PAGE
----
Don’t do anything stupid that’s going to get you arrested, but you want to look like you are part of the crowd. Now is not the time to voice your opinion, or prove some political point. If someone tries engaging you in conversation, mirror what they are saying and let them think you are on their side.

By blending into the chaos, and not drawing direct attention to yourself, you’re less likely to become a target. Just remember, you are only doing this until you find a safe route out.

Avoid All Law Enforcement

Police Making Arrests during a Riot

Although this may seem counter-intuitive, you are going to want to avoid law enforcement. The police have absolutely no way of knowing whether you’re a threat or someone who just got caught up in the chaos.

Once the riot police show up, you need to realize that in their eyes you are probably a threat. Once things go bad, you could be hurt by either side, so you need to put space in between yourself and the police line and realize that going towards the police is probably not the best escape plan.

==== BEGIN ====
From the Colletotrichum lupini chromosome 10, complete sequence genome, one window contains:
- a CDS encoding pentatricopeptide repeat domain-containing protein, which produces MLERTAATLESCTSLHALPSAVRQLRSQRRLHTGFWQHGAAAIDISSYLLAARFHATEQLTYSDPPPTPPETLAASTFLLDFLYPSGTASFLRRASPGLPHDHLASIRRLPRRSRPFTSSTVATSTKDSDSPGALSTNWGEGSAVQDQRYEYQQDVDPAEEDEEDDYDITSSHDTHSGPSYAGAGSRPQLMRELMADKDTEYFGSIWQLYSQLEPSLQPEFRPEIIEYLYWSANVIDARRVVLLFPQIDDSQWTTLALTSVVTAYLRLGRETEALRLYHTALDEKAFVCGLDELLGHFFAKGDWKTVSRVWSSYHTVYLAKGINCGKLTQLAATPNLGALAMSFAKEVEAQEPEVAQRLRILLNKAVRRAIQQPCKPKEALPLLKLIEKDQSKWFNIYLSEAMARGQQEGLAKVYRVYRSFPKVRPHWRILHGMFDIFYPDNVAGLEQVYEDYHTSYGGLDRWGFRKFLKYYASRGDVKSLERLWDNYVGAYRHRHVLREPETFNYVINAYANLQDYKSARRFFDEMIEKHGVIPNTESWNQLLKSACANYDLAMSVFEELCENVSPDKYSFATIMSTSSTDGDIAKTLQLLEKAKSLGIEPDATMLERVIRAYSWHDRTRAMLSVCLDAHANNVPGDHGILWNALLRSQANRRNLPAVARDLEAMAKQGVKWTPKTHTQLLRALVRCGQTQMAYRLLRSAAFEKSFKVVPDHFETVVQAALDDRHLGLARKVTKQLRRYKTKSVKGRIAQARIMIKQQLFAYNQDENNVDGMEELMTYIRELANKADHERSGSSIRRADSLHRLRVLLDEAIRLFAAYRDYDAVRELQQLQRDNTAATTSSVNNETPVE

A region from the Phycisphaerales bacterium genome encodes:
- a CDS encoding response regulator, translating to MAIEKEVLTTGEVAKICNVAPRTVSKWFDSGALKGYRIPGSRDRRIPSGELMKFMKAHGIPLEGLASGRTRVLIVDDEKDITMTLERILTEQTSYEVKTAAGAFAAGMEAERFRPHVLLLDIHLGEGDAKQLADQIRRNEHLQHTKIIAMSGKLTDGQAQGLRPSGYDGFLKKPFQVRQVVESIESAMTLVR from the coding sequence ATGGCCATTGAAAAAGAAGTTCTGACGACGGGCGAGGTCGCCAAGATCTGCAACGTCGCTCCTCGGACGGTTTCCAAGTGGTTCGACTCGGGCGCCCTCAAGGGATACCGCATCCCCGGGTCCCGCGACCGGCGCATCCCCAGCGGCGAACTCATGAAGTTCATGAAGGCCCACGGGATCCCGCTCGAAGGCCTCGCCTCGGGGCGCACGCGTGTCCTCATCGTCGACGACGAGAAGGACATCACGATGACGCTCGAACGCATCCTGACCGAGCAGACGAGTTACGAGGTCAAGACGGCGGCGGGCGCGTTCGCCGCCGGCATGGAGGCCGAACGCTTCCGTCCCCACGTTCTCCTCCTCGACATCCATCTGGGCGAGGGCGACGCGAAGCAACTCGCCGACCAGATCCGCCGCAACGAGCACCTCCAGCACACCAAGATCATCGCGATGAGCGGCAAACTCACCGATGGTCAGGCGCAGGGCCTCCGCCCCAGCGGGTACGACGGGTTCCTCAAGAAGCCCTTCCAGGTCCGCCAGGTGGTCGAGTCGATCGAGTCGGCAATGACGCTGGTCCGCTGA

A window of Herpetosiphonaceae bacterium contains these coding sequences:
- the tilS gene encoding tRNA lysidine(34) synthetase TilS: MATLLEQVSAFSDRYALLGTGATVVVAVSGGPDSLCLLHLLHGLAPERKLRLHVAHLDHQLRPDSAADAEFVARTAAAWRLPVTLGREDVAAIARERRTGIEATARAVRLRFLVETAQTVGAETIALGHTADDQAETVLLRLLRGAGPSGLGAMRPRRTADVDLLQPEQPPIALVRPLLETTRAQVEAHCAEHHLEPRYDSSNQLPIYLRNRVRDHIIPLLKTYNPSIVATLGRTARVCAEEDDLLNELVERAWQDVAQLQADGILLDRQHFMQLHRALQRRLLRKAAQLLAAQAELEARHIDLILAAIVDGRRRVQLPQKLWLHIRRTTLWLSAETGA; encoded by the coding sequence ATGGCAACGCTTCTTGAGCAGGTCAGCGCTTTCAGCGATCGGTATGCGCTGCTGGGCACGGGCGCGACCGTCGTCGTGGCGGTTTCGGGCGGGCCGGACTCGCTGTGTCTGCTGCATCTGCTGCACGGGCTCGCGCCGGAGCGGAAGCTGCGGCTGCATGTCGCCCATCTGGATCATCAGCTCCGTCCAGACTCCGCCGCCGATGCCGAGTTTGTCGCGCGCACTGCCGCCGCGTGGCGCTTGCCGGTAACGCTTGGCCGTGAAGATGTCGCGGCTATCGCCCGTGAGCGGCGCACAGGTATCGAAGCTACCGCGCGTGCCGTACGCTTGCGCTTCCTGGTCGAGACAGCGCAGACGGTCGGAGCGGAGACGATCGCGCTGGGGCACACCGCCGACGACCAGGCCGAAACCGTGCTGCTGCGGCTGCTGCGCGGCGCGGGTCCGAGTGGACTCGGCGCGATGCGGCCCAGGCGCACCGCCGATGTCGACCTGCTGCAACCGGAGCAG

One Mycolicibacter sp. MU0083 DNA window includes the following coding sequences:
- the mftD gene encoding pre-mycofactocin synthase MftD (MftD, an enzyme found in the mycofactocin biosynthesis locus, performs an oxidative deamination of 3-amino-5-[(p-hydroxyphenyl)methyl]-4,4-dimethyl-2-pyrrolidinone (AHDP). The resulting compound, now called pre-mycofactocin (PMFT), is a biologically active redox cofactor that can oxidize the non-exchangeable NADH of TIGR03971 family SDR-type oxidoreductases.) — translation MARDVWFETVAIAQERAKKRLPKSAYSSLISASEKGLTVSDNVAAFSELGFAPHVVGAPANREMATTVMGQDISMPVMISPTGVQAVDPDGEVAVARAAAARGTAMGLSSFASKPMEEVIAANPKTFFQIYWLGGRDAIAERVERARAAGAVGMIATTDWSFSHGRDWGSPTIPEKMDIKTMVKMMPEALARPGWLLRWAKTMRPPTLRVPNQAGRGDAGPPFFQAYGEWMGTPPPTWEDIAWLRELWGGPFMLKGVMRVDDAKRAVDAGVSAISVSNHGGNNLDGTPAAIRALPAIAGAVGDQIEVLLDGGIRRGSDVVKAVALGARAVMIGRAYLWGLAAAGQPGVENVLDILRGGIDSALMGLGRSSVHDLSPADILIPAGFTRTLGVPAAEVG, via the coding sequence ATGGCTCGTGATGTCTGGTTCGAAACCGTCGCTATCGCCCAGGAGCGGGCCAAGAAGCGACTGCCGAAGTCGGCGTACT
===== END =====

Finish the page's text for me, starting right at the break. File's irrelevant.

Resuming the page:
Be aware and ready for an attack

Innocent people being attacked during a protest that turned into a riot

Watch your surroundings and be ready for an attack. Watching the crowd’s body language can help you decide what your next move should be. Scan your surroundings and find the best route of escape. Read our article on defending yourself from multiple attackers.

Don’t get caught up in the chaos

How many times have you been stuck in traffic, only to find out the crash was on the other side? We see it every day, for some reason, people are drawn towards disasters. It’s human nature to want to look at the accident.